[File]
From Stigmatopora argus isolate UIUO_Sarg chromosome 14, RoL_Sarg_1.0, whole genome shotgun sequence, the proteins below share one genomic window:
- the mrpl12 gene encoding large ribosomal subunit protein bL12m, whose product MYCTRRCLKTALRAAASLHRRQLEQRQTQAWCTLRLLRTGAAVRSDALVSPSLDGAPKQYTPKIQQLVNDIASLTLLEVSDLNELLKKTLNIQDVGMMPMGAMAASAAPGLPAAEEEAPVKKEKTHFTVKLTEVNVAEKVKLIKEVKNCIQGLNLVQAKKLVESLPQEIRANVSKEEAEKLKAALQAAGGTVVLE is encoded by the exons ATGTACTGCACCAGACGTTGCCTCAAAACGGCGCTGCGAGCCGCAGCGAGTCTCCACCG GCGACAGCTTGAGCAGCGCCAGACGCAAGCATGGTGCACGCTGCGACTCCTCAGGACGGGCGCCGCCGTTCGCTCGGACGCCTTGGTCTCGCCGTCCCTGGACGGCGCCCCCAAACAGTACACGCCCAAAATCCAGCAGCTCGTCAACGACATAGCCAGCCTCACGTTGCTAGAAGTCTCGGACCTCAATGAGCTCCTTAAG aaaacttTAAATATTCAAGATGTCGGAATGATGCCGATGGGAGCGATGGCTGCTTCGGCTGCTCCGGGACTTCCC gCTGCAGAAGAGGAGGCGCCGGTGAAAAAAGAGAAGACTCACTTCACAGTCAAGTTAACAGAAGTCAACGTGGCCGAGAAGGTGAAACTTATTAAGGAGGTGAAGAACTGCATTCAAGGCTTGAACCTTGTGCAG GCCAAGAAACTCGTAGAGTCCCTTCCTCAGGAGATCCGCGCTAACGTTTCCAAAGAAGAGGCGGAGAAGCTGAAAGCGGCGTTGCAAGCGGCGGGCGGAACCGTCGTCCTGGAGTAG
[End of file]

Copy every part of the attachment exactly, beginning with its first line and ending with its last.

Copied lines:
From Stigmatopora argus isolate UIUO_Sarg chromosome 14, RoL_Sarg_1.0, whole genome shotgun sequence, the proteins below share one genomic window:
- the mrpl12 gene encoding large ribosomal subunit protein bL12m, whose product MYCTRRCLKTALRAAASLHRRQLEQRQTQAWCTLRLLRTGAAVRSDALVSPSLDGAPKQYTPKIQQLVNDIASLTLLEVSDLNELLKKTLNIQDVGMMPMGAMAASAAPGLPAAEEEAPVKKEKTHFTVKLTEVNVAEKVKLIKEVKNCIQGLNLVQAKKLVESLPQEIRANVSKEEAEKLKAALQAAGGTVVLE is encoded by the exons ATGTACTGCACCAGACGTTGCCTCAAAACGGCGCTGCGAGCCGCAGCGAGTCTCCACCG GCGACAGCTTGAGCAGCGCCAGACGCAAGCATGGTGCACGCTGCGACTCCTCAGGACGGGCGCCGCCGTTCGCTCGGACGCCTTGGTCTCGCCGTCCCTGGACGGCGCCCCCAAACAGTACACGCCCAAAATCCAGCAGCTCGTCAACGACATAGCCAGCCTCACGTTGCTAGAAGTCTCGGACCTCAATGAGCTCCTTAAG aaaacttTAAATATTCAAGATGTCGGAATGATGCCGATGGGAGCGATGGCTGCTTCGGCTGCTCCGGGACTTCCC gCTGCAGAAGAGGAGGCGCCGGTGAAAAAAGAGAAGACTCACTTCACAGTCAAGTTAACAGAAGTCAACGTGGCCGAGAAGGTGAAACTTATTAAGGAGGTGAAGAACTGCATTCAAGGCTTGAACCTTGTGCAG GCCAAGAAACTCGTAGAGTCCCTTCCTCAGGAGATCCGCGCTAACGTTTCCAAAGAAGAGGCGGAGAAGCTGAAAGCGGCGTTGCAAGCGGCGGGCGGAACCGTCGTCCTGGAGTAG